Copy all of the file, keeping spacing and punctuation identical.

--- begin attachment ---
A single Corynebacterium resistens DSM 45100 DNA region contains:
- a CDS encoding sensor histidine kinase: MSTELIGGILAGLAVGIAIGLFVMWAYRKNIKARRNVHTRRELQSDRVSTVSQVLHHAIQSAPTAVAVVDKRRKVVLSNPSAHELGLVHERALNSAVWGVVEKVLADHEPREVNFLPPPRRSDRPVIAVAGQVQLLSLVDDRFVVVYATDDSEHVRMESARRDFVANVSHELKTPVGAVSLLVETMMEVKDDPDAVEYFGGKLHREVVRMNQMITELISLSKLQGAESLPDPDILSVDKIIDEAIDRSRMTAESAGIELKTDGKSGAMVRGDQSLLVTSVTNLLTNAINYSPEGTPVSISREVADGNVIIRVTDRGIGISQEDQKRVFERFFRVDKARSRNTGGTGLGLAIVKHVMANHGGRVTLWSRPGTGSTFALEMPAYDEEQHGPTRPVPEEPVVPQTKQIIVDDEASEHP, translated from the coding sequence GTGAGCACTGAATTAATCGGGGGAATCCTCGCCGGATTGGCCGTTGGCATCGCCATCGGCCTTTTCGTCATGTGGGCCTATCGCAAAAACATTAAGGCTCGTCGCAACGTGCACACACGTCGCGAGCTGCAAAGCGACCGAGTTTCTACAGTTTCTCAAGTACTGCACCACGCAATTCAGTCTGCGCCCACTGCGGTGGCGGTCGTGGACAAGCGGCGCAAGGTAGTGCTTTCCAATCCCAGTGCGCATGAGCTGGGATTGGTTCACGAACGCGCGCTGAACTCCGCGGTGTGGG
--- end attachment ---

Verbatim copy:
A single Corynebacterium resistens DSM 45100 DNA region contains:
- a CDS encoding sensor histidine kinase: MSTELIGGILAGLAVGIAIGLFVMWAYRKNIKARRNVHTRRELQSDRVSTVSQVLHHAIQSAPTAVAVVDKRRKVVLSNPSAHELGLVHERALNSAVWGVVEKVLADHEPREVNFLPPPRRSDRPVIAVAGQVQLLSLVDDRFVVVYATDDSEHVRMESARRDFVANVSHELKTPVGAVSLLVETMMEVKDDPDAVEYFGGKLHREVVRMNQMITELISLSKLQGAESLPDPDILSVDKIIDEAIDRSRMTAESAGIELKTDGKSGAMVRGDQSLLVTSVTNLLTNAINYSPEGTPVSISREVADGNVIIRVTDRGIGISQEDQKRVFERFFRVDKARSRNTGGTGLGLAIVKHVMANHGGRVTLWSRPGTGSTFALEMPAYDEEQHGPTRPVPEEPVVPQTKQIIVDDEASEHP, translated from the coding sequence GTGAGCACTGAATTAATCGGGGGAATCCTCGCCGGATTGGCCGTTGGCATCGCCATCGGCCTTTTCGTCATGTGGGCCTATCGCAAAAACATTAAGGCTCGTCGCAACGTGCACACACGTCGCGAGCTGCAAAGCGACCGAGTTTCTACAGTTTCTCAAGTACTGCACCACGCAATTCAGTCTGCGCCCACTGCGGTGGCGGTCGTGGACAAGCGGCGCAAGGTAGTGCTTTCCAATCCCAGTGCGCATGAGCTGGGATTGGTTCACGAACGCGCGCTGAACTCCGCGGTGTGGG